We studied the effects of home interferential current therapy (IFC) on postoperative pain, range of motion, and edema in subjects undergoing anterior cruciate ligament (ACL) reconstruction, menisectomy, or knee chondroplasty.
Randomized, double-blind, placebo-controlled prospective study.
A tertiary care outpatient orthopaedic clinic/ambulatory surgery center. SUBJECTS OR PARTICIPANTS: Eighty-seven subjects were separated into three groups based on their type of knee surgery and within each group randomized into a treatment or placebo group.
All subjects received home IFC units. Subjects randomized to treatment group received a working IFC unit. Placebo subjects received units that were previously set to deliver no current.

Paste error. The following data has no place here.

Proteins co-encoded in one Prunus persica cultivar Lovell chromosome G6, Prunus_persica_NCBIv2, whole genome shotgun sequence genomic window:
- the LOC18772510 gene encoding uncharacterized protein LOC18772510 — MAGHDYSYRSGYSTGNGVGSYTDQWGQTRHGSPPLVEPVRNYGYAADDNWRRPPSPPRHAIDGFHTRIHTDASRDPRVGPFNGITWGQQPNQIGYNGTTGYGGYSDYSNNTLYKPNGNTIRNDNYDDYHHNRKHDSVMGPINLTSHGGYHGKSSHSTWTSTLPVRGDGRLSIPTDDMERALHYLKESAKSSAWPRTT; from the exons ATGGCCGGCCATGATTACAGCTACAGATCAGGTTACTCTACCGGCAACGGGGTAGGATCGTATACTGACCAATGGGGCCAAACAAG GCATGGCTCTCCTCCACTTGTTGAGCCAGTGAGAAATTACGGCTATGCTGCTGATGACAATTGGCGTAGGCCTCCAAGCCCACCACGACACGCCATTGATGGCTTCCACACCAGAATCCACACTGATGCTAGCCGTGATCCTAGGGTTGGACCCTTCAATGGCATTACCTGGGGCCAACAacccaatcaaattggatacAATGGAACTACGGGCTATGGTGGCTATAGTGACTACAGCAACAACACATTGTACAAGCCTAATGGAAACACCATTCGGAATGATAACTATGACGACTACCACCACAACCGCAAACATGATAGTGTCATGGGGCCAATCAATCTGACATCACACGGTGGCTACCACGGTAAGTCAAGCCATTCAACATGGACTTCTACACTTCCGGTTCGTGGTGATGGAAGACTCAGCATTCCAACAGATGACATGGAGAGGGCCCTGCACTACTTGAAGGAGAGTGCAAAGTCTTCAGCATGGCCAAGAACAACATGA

Post-operative edema at 24, 48, and 72 hours, and weeks 1-8; range of motion at 1, 3, 6, and 9 weeks; pain immediately after surgery, at 24, 48, and 72 hours, and weeks 1-7; and amount of pain medication taken at days 1-10 were compared between treatment and placebo groups.
All IFC subjects reported significantly less pain and had significantly greater range of motion at all post-operative time points. ACL and menisectomy IFC subjects experienced significantly less edema at all time points, while chondroplasty subjects experienced significantly less edema until 4 weeks postoperatively.
These findings indicate that home IFC may help reduce pain, pain medication taken, and swelling while increasing range of motion in patients undergoing knee surgery. This could result in quicker return to activities of daily living and athletic activities.